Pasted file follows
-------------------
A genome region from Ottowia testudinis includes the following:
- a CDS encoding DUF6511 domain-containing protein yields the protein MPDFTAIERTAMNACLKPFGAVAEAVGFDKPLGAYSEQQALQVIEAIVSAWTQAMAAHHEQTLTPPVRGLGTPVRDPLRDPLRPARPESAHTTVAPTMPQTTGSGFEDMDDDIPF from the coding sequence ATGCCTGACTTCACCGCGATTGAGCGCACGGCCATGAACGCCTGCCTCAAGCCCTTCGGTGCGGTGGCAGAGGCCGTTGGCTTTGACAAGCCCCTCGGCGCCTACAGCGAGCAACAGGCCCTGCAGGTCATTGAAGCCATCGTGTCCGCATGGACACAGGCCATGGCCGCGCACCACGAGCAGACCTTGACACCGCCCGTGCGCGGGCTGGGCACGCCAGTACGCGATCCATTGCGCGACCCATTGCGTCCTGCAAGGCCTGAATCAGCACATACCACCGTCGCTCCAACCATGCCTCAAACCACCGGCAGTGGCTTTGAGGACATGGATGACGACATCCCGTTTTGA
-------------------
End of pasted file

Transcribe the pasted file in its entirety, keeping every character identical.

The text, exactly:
A genome region from Ottowia testudinis includes the following:
- a CDS encoding DUF6511 domain-containing protein yields the protein MPDFTAIERTAMNACLKPFGAVAEAVGFDKPLGAYSEQQALQVIEAIVSAWTQAMAAHHEQTLTPPVRGLGTPVRDPLRDPLRPARPESAHTTVAPTMPQTTGSGFEDMDDDIPF from the coding sequence ATGCCTGACTTCACCGCGATTGAGCGCACGGCCATGAACGCCTGCCTCAAGCCCTTCGGTGCGGTGGCAGAGGCCGTTGGCTTTGACAAGCCCCTCGGCGCCTACAGCGAGCAACAGGCCCTGCAGGTCATTGAAGCCATCGTGTCCGCATGGACACAGGCCATGGCCGCGCACCACGAGCAGACCTTGACACCGCCCGTGCGCGGGCTGGGCACGCCAGTACGCGATCCATTGCGCGACCCATTGCGTCCTGCAAGGCCTGAATCAGCACATACCACCGTCGCTCCAACCATGCCTCAAACCACCGGCAGTGGCTTTGAGGACATGGATGACGACATCCCGTTTTGA